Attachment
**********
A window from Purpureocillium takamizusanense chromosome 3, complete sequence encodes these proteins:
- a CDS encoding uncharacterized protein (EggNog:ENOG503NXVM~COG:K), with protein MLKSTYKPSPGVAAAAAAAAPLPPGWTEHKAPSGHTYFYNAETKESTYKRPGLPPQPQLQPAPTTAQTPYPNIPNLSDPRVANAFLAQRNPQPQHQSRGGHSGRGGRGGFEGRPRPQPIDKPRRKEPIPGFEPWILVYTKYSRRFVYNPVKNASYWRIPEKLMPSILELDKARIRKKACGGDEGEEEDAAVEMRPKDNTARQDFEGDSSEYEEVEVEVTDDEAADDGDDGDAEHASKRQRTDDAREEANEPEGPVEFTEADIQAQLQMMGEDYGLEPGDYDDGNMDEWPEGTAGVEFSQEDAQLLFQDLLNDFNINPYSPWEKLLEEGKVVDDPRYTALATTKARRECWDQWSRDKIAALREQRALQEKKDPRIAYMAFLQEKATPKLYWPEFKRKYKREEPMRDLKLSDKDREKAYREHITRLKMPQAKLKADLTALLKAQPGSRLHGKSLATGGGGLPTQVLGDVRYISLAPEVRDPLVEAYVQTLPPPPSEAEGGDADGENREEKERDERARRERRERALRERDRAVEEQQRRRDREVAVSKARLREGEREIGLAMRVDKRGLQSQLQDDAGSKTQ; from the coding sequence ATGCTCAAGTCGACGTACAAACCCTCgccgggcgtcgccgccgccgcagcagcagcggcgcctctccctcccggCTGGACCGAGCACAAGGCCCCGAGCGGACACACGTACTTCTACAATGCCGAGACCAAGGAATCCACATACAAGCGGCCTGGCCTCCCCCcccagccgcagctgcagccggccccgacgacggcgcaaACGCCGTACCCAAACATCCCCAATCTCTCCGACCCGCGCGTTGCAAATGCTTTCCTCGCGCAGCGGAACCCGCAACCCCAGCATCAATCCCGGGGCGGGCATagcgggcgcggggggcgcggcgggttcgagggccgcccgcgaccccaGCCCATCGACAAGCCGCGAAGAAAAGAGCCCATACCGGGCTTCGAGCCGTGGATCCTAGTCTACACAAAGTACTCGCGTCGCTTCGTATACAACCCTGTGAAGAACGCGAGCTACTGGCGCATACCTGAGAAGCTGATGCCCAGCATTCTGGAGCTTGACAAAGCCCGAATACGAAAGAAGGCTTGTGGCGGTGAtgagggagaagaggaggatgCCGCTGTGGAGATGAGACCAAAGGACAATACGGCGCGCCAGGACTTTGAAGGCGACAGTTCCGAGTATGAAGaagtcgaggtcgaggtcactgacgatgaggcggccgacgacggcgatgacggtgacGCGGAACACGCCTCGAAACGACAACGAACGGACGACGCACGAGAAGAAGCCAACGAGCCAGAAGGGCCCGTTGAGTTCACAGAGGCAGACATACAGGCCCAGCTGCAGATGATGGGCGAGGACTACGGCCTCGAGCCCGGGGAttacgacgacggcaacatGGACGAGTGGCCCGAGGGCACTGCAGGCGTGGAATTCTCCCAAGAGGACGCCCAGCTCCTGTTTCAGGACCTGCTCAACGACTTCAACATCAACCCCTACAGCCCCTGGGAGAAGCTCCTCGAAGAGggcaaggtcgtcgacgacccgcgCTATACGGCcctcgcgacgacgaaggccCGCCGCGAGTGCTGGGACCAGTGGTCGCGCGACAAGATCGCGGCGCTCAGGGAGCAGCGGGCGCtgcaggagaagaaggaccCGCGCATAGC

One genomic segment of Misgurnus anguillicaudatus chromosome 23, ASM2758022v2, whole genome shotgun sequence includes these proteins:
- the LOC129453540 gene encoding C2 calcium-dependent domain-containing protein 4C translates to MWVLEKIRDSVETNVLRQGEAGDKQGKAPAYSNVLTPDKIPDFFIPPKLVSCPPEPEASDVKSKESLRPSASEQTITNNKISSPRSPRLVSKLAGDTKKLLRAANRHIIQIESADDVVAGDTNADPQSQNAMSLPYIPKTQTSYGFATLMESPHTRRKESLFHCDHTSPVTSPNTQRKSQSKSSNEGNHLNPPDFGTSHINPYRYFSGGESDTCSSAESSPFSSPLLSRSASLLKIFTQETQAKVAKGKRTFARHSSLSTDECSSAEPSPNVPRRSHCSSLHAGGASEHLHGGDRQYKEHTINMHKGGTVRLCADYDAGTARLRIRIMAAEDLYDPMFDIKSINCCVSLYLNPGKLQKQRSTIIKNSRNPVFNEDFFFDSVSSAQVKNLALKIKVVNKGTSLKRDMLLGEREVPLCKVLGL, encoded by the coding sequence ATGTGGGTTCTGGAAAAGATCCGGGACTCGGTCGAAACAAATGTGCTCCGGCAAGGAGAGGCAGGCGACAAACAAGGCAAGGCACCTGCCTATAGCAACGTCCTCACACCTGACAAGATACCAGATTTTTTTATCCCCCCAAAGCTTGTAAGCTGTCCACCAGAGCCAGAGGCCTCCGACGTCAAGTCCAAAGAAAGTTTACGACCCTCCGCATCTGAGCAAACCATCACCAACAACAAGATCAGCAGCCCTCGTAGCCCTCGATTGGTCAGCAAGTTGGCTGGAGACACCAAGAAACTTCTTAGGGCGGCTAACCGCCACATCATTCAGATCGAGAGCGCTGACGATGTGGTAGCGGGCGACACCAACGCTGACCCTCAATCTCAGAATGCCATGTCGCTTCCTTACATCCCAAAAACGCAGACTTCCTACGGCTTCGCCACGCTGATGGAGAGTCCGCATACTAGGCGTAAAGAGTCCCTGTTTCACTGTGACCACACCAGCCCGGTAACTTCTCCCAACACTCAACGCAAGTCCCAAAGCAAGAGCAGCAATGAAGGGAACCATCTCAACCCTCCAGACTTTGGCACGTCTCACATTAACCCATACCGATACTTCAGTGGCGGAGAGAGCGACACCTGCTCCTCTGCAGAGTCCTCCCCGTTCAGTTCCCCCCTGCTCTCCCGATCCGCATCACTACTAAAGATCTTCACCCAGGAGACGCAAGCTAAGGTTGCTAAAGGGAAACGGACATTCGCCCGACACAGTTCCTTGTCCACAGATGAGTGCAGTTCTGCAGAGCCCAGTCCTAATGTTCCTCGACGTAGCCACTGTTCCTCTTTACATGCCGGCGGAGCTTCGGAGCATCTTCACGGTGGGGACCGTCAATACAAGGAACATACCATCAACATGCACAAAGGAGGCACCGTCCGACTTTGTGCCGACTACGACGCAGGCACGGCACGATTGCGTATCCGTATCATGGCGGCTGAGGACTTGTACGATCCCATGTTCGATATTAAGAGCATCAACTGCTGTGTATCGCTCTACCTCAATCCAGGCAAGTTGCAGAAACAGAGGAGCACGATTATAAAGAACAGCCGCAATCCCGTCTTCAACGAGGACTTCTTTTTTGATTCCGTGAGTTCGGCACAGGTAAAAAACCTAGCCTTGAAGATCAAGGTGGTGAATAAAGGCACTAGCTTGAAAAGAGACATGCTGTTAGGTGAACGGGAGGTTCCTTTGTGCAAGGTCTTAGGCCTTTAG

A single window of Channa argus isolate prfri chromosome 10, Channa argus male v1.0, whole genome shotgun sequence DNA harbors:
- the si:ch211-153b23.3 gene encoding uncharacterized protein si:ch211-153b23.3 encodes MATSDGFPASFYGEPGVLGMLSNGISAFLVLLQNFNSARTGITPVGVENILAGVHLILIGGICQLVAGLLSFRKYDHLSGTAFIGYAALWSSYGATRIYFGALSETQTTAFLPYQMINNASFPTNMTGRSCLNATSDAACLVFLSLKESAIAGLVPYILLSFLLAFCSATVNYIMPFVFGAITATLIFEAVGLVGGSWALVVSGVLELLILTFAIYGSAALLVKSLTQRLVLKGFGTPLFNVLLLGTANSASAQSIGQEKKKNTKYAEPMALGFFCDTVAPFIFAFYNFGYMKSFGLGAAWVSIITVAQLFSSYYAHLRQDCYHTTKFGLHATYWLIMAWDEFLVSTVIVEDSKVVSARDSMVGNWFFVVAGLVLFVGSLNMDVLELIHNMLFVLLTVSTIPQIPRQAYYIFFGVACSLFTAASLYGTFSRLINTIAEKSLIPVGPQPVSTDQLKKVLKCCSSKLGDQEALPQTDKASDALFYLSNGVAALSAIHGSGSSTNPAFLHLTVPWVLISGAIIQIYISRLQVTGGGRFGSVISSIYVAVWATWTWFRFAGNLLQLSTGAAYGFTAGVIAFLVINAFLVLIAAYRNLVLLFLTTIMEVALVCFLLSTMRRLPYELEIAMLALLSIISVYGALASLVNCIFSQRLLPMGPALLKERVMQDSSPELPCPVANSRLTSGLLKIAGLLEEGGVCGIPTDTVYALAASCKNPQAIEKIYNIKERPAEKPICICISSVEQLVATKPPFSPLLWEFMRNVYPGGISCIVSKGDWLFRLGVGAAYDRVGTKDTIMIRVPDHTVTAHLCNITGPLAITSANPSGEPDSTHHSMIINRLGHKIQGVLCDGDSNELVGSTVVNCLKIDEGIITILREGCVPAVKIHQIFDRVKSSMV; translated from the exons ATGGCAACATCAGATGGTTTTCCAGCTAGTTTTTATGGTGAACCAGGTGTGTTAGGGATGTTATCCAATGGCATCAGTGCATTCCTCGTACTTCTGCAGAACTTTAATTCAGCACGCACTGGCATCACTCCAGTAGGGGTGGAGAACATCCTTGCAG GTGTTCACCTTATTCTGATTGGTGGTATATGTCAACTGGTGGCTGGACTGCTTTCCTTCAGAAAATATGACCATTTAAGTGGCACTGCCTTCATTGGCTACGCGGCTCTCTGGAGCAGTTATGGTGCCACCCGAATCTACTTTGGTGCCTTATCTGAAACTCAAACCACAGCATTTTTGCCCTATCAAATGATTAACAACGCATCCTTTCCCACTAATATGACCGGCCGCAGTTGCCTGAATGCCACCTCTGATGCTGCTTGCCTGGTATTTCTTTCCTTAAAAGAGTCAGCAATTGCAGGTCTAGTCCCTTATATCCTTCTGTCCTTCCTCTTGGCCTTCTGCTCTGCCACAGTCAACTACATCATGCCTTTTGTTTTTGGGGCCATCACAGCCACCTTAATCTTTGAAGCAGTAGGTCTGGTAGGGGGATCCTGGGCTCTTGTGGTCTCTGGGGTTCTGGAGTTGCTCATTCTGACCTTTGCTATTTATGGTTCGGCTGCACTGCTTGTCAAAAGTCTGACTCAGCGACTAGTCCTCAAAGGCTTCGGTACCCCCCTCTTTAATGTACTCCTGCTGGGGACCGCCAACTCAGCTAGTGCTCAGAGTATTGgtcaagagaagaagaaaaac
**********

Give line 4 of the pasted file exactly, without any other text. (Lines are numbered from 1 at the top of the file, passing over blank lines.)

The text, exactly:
- the LOC129453540 gene encoding C2 calcium-dependent domain-containing protein 4C translates to MWVLEKIRDSVETNVLRQGEAGDKQGKAPAYSNVLTPDKIPDFFIPPKLVSCPPEPEASDVKSKESLRPSASEQTITNNKISSPRSPRLVSKLAGDTKKLLRAANRHIIQIESADDVVAGDTNADPQSQNAMSLPYIPKTQTSYGFATLMESPHTRRKESLFHCDHTSPVTSPNTQRKSQSKSSNEGNHLNPPDFGTSHINPYRYFSGGESDTCSSAESSPFSSPLLSRSASLLKIFTQETQAKVAKGKRTFARHSSLSTDECSSAEPSPNVPRRSHCSSLHAGGASEHLHGGDRQYKEHTINMHKGGTVRLCADYDAGTARLRIRIMAAEDLYDPMFDIKSINCCVSLYLNPGKLQKQRSTIIKNSRNPVFNEDFFFDSVSSAQVKNLALKIKVVNKGTSLKRDMLLGEREVPLCKVLGL, encoded by the coding sequence ATGTGGGTTCTGGAAAAGATCCGGGACTCGGTCGAAACAAATGTGCTCCGGCAAGGAGAGGCAGGCGACAAACAAGGCAAGGCACCTGCCTATAGCAACGTCCTCACACCTGACAAGATACCAGATTTTTTTATCCCCCCAAAGCTTGTAAGCTGTCCACCAGAGCCAGAGGCCTCCGACGTCAAGTCCAAAGAAAGTTTACGACCCTCCGCATCTGAGCAAACCATCACCAACAACAAGATCAGCAGCCCTCGTAGCCCTCGATTGGTCAGCAAGTTGGCTGGAGACACCAAGAAACTTCTTAGGGCGGCTAACCGCCACATCATTCAGATCGAGAGCGCTGACGATGTGGTAGCGGGCGACACCAACGCTGACCCTCAATCTCAGAATGCCATGTCGCTTCCTTACATCCCAAAAACGCAGACTTCCTACGGCTTCGCCACGCTGATGGAGAGTCCGCATACTAGGCGTAAAGAGTCCCTGTTTCACTGTGACCACACCAGCCCGGTAACTTCTCCCAACACTCAACGCAAGTCCCAAAGCAAGAGCAGCAATGAAGGGAACCATCTCAACCCTCCAGACTTTGGCACGTCTCACATTAACCCATACCGATACTTCAGTGGCGGAGAGAGCGACACCTGCTCCTCTGCAGAGTCCTCCCCGTTCAGTTCCCCCCTGCTCTCCCGATCCGCATCACTACTAAAGATCTTCACCCAGGAGACGCAAGCTAAGGTTGCTAAAGGGAAACGGACATTCGCCCGACACAGTTCCTTGTCCACAGATGAGTGCAGTTCTGCAGAGCCCAGTCCTAATGTTCCTCGACGTAGCCACTGTTCCTCTTTACATGCCGGCGGAGCTTCGGAGCATCTTCACGGTGGGGACCGTCAATACAAGGAACATACCATCAACATGCACAAAGGAGGCACCGTCCGACTTTGTGCCGACTACGACGCAGGCACGGCACGATTGCGTATCCGTATCATGGCGGCTGAGGACTTGTACGATCCCATGTTCGATATTAAGAGCATCAACTGCTGTGTATCGCTCTACCTCAATCCAGGCAAGTTGCAGAAACAGAGGAGCACGATTATAAAGAACAGCCGCAATCCCGTCTTCAACGAGGACTTCTTTTTTGATTCCGTGAGTTCGGCACAGGTAAAAAACCTAGCCTTGAAGATCAAGGTGGTGAATAAAGGCACTAGCTTGAAAAGAGACATGCTGTTAGGTGAACGGGAGGTTCCTTTGTGCAAGGTCTTAGGCCTTTAG